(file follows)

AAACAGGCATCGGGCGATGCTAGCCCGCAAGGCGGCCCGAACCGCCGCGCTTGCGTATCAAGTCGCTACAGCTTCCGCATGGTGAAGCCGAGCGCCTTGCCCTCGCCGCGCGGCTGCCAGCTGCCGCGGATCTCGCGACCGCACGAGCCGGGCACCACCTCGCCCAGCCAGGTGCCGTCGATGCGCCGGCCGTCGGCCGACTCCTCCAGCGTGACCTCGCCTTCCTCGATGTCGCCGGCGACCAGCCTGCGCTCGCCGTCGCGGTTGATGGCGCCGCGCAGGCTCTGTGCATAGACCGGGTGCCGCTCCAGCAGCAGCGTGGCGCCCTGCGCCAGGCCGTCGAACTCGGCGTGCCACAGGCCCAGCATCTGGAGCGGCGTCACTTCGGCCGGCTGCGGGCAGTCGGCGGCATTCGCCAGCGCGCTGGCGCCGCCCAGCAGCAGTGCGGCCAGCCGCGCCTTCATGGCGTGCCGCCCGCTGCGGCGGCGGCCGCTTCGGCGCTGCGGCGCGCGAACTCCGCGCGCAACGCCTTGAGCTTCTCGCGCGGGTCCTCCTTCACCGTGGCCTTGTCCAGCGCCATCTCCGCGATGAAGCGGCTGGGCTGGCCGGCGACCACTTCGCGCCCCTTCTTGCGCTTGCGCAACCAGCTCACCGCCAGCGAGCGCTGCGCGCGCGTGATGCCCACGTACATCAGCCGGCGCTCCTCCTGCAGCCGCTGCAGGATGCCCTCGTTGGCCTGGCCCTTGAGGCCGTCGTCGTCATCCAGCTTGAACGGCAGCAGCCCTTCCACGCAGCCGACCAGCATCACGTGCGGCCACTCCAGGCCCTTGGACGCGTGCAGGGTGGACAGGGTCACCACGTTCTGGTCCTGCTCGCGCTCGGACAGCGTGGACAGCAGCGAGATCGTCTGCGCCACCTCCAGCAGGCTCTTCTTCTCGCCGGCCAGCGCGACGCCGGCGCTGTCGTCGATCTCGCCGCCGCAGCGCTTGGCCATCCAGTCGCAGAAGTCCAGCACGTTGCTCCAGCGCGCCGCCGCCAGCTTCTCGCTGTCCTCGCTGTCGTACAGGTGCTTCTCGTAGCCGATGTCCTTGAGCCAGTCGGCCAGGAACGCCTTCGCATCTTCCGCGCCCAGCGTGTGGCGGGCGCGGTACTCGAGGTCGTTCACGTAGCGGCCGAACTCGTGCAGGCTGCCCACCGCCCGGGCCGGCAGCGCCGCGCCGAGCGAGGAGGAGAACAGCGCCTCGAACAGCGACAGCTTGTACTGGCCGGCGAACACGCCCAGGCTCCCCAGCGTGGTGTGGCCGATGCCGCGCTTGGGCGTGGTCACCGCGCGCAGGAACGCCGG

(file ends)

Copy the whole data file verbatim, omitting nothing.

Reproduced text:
AAACAGGCATCGGGCGATGCTAGCCCGCAAGGCGGCCCGAACCGCCGCGCTTGCGTATCAAGTCGCTACAGCTTCCGCATGGTGAAGCCGAGCGCCTTGCCCTCGCCGCGCGGCTGCCAGCTGCCGCGGATCTCGCGACCGCACGAGCCGGGCACCACCTCGCCCAGCCAGGTGCCGTCGATGCGCCGGCCGTCGGCCGACTCCTCCAGCGTGACCTCGCCTTCCTCGATGTCGCCGGCGACCAGCCTGCGCTCGCCGTCGCGGTTGATGGCGCCGCGCAGGCTCTGTGCATAGACCGGGTGCCGCTCCAGCAGCAGCGTGGCGCCCTGCGCCAGGCCGTCGAACTCGGCGTGCCACAGGCCCAGCATCTGGAGCGGCGTCACTTCGGCCGGCTGCGGGCAGTCGGCGGCATTCGCCAGCGCGCTGGCGCCGCCCAGCAGCAGTGCGGCCAGCCGCGCCTTCATGGCGTGCCGCCCGCTGCGGCGGCGGCCGCTTCGGCGCTGCGGCGCGCGAACTCCGCGCGCAACGCCTTGAGCTTCTCGCGCGGGTCCTCCTTCACCGTGGCCTTGTCCAGCGCCATCTCCGCGATGAAGCGGCTGGGCTGGCCGGCGACCACTTCGCGCCCCTTCTTGCGCTTGCGCAACCAGCTCACCGCCAGCGAGCGCTGCGCGCGCGTGATGCCCACGTACATCAGCCGGCGCTCCTCCTGCAGCCGCTGCAGGATGCCCTCGTTGGCCTGGCCCTTGAGGCCGTCGTCGTCATCCAGCTTGAACGGCAGCAGCCCTTCCACGCAGCCGACCAGCATCACGTGCGGCCACTCCAGGCCCTTGGACGCGTGCAGGGTGGACAGGGTCACCACGTTCTGGTCCTGCTCGCGCTCGGACAGCGTGGACAGCAGCGAGATCGTCTGCGCCACCTCCAGCAGGCTCTTCTTCTCGCCGGCCAGCGCGACGCCGGCGCTGTCGTCGATCTCGCCGCCGCAGCGCTTGGCCATCCAGTCGCAGAAGTCCAGCACGTTGCTCCAGCGCGCCGCCGCCAGCTTCTCGCTGTCCTCGCTGTCGTACAGGTGCTTCTCGTAGCCGATGTCCTTGAGCCAGTCGGCCAGGAACGCCTTCGCATCTTCCGCGCCCAGCGTGTGGCGGGCGCGGTACTCGAGGTCGTTCACGTAGCGGCCGAACTCGTGCAGGCTGCCCACCGCCCGGGCCGGCAGCGCCGCGCCGAGCGAGGAGGAGAACAGCGCCTCGAACAGCGACAGCTTGTACTGGCCGGCGAACACGCCCAGGCTCCCCAGCGTGGTGTGGCCGATGCCGCGCTTGGGCGTGGTCACCGCGCGCAGGAACGCCGG